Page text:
Washington: The US today slammed Russia for indulging in “false narrative” to justify its “illegal action” in Ukraine, issuing a point-by-point rebuttal of President Vladimir Putin’s statements on the crisis.

“As Russia spins a false narrative to justify its illegal actions in Ukraine, the world has not seen such startling Russian fiction since (Fyodor) Dostoyevsky wrote. The formula ‘two plus two equals five’ is not without its attractions,” the US State Department said in a fact sheet titled “President Putin’s Fiction: 10 False Claims about Ukraine”.

On Putin’s statement that Russian forces in Crimea are only acting to protect Russian military assets and it is “citizens’ defense groups” not Russian forces who have seized infrastructure and military facilities in Crimea, the State Department said there is strong evidence to suggest that members of Russian security services are at the heart of the highly organised anti-Ukraine forces in Crimea.

“While these units wear uniforms without insignia, they drive vehicles with Russian military license plates and freely identify themselves as Russian security forces when asked by the international media and the Ukrainian military. Moreover, these individuals are armed with weapons not generally available to civilians,” the State Department said.

On Putin’s statement that the Russia’s actions fall within the scope of the 1997 Friendship Treaty between Ukraine and the Russian Federation, the US said the 1997 agreement requires Russia to respect Ukraine’s territorial integrity.

“Russia’s military actions in Ukraine, which have given them operational control of Crimea, are in clear violation of Ukraine’s territorial integrity and sovereignty,” it said.

Refuting Putin’s claim that the opposition failed to implement the February 21 agreement with former Ukrainian President Viktor Yanukovych, the State Department said the agreement laid out a plan in which the Rada, or Parliament,would pass a bill to return Ukraine to its 2004 Constitution, thus returning the country to a constitutional system centered around its parliament.

“Under the terms of the agreement, Yanukovych was to sign the enacting legislation within 24 hours and bring the crisis to a peaceful conclusion. Yanukovych refused to keep his end of the bargain. Instead, he packed up his home and fled, leaving behind evidence of wide-scale corruption,” the State Department said.

“Pro-Russian” forces have reportedly taken de facto control of Crimea, an autonomous peninsula within Ukraine with a Russian ethnic majority, blocking Ukrainian troops in their barracks in the most serious stand-off between the West and Russia since the Cold War.

Meanwhile, the US has also reached out to the Chinese
leadership to garner support on the unfolding developments in Ukraine.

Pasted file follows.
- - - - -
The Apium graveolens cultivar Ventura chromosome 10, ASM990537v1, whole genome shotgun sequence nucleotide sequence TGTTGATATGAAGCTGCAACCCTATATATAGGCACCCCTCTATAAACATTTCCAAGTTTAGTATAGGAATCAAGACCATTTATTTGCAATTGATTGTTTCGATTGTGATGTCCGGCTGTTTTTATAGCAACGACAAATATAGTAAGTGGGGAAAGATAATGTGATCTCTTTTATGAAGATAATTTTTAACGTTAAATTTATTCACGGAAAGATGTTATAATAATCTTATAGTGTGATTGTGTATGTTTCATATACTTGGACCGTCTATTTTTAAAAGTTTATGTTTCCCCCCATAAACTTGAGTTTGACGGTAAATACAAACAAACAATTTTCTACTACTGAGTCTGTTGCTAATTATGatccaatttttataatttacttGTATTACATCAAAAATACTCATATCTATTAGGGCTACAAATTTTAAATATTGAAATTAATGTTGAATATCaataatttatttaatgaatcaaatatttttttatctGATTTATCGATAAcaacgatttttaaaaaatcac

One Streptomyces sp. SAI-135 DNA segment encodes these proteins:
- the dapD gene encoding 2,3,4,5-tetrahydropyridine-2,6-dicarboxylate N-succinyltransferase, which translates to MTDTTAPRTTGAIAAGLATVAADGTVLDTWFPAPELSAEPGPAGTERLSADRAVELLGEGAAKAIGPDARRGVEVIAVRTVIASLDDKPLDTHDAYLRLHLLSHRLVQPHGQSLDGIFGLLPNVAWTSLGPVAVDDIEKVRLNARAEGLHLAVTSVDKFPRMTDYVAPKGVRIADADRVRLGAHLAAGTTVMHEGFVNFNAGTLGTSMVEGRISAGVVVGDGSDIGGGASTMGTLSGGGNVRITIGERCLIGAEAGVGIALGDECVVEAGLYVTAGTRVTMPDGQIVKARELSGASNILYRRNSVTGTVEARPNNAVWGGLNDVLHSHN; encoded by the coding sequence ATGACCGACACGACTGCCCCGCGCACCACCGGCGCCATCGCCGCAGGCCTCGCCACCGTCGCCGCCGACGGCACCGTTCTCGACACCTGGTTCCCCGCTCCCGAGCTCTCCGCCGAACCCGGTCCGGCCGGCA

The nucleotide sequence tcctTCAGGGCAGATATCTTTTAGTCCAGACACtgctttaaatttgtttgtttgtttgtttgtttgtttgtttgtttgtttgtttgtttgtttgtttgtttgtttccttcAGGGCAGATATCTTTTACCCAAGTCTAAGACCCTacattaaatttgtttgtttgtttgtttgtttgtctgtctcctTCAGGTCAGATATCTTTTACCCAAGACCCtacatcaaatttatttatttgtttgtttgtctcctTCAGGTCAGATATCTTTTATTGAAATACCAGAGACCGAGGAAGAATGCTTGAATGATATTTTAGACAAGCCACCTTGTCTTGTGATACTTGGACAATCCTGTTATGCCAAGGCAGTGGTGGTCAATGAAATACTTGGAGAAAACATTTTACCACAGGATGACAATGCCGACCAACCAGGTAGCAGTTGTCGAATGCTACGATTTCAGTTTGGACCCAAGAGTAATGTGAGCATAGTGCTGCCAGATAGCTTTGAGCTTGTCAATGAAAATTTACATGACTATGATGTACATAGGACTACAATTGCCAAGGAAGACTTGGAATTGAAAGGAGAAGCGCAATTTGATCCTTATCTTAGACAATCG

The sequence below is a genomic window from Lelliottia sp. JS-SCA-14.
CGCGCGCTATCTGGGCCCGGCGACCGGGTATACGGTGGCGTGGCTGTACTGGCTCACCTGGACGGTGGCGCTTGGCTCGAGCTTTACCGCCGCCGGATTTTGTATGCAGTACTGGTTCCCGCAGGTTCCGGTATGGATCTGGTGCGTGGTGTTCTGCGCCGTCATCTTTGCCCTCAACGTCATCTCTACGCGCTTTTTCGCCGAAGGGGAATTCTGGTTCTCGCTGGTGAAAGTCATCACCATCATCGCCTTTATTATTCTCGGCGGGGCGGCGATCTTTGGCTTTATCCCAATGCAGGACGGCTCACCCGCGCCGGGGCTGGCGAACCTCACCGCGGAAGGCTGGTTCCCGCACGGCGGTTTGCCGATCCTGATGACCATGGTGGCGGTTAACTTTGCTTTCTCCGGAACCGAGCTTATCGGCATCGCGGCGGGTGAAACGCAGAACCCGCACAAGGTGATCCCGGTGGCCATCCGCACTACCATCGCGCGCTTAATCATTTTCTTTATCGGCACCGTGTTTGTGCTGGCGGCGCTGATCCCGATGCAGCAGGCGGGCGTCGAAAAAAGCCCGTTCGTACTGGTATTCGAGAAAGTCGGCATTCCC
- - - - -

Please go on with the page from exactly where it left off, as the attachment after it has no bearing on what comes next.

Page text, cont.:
“US National Security Advisor Susan Rice spoke to Chinese State Councilor Yang Jiechi today about US–China relations and the events unfolding in Ukraine,” the White House said.

The two leaders reaffirmed the importance of bilateral relations and deepening practical cooperation to address regional and global challenges, it said in a statement.

“They also agreed that the US and China share an interest in supporting efforts to identify a peaceful resolution to the ongoing dispute between Russia and Ukraine that is based on respect for international law and upholds Ukraine’s sovereignty and territorial integrity,” the statement said.

Reacting to Putin’s contention that “Ukraine’s government is illegitimate and Yanukovych is still the legitimate leader of Ukraine,” the State Department said that the Russian President himself acknowledged the reality that Yanukovych “has no political future”.

“After Yanukovych fled Ukraine, even his own Party of Regions turned against him, voting to confirm his withdrawal from office and to support the new government. Ukraine’s new government was approved by the democratically elected Ukrainian Parliament, with 371 votes – more than an 82 per cent majority,” it said.

The State Department also refuted Putin’s claim that “there is a humanitarian crisis and hundreds of thousands arefleeing Ukraine to Russia and seeking asylum”, saying there is absolutely no evidence of a humanitarian crisis, nor is there evidence of a flood of asylum seekers fleeing Ukraine for Russia.

The State Department in its fact sheet refuted Putin’s claim that ethnic Russians are under threat.

“Outside of Russian press and Russian state television, there are no credible reports of any ethnic Russians being under threat. The new Ukrainian government placed a priority on peace and reconciliation from the outset,” it said.

In its point-by-point rebuttal of Putin’s statements, the State Department said, “Russian military facilities were and remain secure, and the new Ukrainian government has pledged to abide by all existing international agreements, including those covering Russian bases.”

The Russian President had earlier said that the Russian bases were under threat.

“It is Ukrainian bases in Crimea that are under threat from Russian military action,” the US said.

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